Thoughts?

 

Only if I had a dime for every civilian vs. sworn PIC debate I’ve entered…... 

 

When agencies say “this is how we do it” or, “this is what works for us”, usually indicates the particular agency is cemented in “in the box” policies/practices and will likely fight to stay that way even to the demise of the unit when budgets are cut…… This is a detrimental internal philosophy and it’s happened before and will unfortunately happen again… 

 

With that, this philosophical stagnation is quickly becoming ripe for commercial operators to invade the sector and provide a turn-key air support operation with equipped machines, pilots and maintenance at a lesser cost to the taxpayer.   After that, the department will only need to provide the TFO.  And, even then, the commercial operator will provide the necessary training for the TFO. Why and how? Because the helicopter industry, which ironically is seen as a lesser entity by the ALE sector, will supply highly the experienced personnel in the form of retired LE aviators who will provide the training and add a level of legitimacy beyond the Deputy wannabe aviator who is only planning for a secondary career  to enhance his own retirement…  Simply put, the cat is out of the bag as retired LE aviators are migrating into the commercial sector and with that, agencies now KNOW, or SHOULD HAVE KNOWN, alternatives are available to provide a higher level of service to those we serve and that service can be provided at a reduced expense to the taxpayer just by the virtue of eliminating the politics….

 

Mind you, this is not meant to argue the point, debate or disagree because we’ll do that all day long.  However, it should be understood, the helicopter industry as a whole is changing. To believe the LE sector is immune is called denial…. Nowadays, cameras are everywhere and everyone is watching. Former LE helicopter pilots and commercial pilots (who despise us) may be sitting on the other side of the courtroom when things “gone bad” and will no doubt interpret your decisions even before you make them and, way before you see them on YouTube……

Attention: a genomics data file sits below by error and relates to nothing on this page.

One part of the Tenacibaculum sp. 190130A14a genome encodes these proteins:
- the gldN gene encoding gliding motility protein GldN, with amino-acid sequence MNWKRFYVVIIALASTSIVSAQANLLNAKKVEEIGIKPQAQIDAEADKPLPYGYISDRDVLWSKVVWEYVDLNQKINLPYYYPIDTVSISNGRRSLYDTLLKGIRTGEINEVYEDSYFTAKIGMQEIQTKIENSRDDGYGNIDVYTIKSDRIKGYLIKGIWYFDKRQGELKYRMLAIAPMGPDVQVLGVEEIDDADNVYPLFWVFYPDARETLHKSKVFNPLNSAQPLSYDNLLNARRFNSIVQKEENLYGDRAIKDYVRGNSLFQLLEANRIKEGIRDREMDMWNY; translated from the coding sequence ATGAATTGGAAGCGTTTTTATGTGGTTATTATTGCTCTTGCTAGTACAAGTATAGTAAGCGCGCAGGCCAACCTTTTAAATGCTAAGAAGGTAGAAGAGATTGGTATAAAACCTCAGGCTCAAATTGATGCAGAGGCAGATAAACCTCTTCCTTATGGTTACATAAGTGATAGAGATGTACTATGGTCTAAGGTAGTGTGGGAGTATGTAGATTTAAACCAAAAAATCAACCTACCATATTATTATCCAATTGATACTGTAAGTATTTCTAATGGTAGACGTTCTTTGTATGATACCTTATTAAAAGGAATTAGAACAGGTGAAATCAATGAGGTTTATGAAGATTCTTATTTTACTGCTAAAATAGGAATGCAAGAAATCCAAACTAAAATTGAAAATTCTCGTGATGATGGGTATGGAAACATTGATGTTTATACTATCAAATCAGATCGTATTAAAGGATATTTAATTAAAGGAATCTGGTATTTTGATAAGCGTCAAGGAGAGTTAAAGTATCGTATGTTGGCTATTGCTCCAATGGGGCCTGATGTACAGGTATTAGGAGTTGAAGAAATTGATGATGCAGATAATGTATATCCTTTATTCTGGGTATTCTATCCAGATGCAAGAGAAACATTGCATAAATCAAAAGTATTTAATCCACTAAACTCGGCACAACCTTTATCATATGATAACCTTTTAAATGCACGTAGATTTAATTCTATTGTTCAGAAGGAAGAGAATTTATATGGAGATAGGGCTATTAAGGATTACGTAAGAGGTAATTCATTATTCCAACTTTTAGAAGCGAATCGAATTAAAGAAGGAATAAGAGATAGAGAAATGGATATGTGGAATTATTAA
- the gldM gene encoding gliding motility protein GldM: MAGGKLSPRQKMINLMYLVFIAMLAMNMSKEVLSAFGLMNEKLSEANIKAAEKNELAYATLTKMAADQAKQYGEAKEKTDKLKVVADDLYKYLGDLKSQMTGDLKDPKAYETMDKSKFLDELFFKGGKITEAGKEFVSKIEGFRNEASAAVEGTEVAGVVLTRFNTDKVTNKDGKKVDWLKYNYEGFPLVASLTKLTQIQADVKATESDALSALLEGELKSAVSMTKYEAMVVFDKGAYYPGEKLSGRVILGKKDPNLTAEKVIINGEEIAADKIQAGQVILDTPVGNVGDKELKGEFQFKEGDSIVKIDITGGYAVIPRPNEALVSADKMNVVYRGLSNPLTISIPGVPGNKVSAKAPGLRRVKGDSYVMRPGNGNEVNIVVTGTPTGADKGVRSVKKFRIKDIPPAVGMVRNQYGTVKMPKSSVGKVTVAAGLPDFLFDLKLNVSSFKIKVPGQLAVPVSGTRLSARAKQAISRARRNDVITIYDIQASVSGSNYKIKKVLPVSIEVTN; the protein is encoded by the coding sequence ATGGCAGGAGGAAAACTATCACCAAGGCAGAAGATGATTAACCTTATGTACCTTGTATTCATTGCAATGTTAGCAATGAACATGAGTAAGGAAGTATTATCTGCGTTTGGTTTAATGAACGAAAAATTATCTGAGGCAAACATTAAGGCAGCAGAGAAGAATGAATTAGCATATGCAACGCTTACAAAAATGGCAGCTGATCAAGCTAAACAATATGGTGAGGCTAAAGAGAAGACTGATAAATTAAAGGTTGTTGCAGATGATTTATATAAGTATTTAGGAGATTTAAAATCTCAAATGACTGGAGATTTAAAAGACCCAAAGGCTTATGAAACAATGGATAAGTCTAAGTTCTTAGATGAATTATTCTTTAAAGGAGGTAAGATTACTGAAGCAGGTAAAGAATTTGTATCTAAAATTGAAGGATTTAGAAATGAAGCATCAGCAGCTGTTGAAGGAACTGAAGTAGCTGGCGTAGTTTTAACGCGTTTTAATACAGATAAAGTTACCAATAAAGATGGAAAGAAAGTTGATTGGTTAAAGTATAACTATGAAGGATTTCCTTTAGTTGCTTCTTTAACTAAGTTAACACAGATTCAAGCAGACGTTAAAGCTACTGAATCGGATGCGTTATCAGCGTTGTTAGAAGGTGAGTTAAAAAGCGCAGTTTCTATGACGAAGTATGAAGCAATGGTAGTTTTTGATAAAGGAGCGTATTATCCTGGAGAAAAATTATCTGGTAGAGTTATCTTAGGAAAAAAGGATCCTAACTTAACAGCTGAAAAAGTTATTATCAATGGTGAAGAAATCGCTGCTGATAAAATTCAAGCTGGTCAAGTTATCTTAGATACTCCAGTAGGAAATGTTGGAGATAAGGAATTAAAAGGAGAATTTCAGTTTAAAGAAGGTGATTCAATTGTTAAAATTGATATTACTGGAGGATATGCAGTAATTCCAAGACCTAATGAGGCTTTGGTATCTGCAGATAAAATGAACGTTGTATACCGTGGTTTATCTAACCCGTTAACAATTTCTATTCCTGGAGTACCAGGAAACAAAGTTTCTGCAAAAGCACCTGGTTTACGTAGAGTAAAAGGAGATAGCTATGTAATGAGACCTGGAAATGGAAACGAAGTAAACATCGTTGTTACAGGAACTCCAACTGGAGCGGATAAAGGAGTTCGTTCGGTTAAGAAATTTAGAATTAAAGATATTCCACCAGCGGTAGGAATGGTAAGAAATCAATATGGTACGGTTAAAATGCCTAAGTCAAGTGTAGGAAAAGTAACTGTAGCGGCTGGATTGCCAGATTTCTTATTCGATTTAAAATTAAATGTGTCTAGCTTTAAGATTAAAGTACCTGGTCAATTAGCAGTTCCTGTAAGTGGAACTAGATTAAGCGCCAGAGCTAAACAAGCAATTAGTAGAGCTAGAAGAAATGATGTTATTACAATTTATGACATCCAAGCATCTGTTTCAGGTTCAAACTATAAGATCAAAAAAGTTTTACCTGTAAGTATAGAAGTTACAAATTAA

Edited by Spike, 19 January 2014 - 12:04.

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#40 Bonzo828

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Posted 19 January 2014 - 11:15

Let me start off by saying thanks for the wealth of information that is posted on these forums.  I have been lurking around for a while and it's awesome to have a community of people with the base of knowledge that's represented here.

 

Just to throw another perspective into this debate.  I know units who do it both ways, hire civilians, train patrol officers, or a combination of both.  The dept I work for has sworn and civilian spots in our air unit.  I am an officer with a few years under my belt.  Worked extra jobs and paid for my own flight training and obtained my private rotocraft license.  I'm waiting on a spot to open up in our unit so I can move over.  I know from working with our current pilots, the ones who came out of patrol are much better LE pilots.  They speak the language, understand perimeters, 10 codes etc.  Also, the patrol guys tend to stay in these spots for years while the civilians tend to leave after building that precious turbine time.  I'm not knocking the military / civilian guys because they bring a lot to the table as well.  The guys who started out in the academy, earned there spot, paid there dues, I think end up as a better fit.  Just my 2 cents.

 

I don't disagree with everything you are saying spike.  However, I know most LE aviation units run on shoestring budgets.  I am not sure they could be run by the commercial sector and still provide the same services.  That is why civilian pilots leave there LE jobs after building time and realizing they can go to the commercial sector and make 100k a year vs. the 50k that they make in LE.  But hey, I'm new to this and maybe i'm missing something.


"Life is 10% what happens to you and 90% how you react to it" - The only thing we can control is our attitude.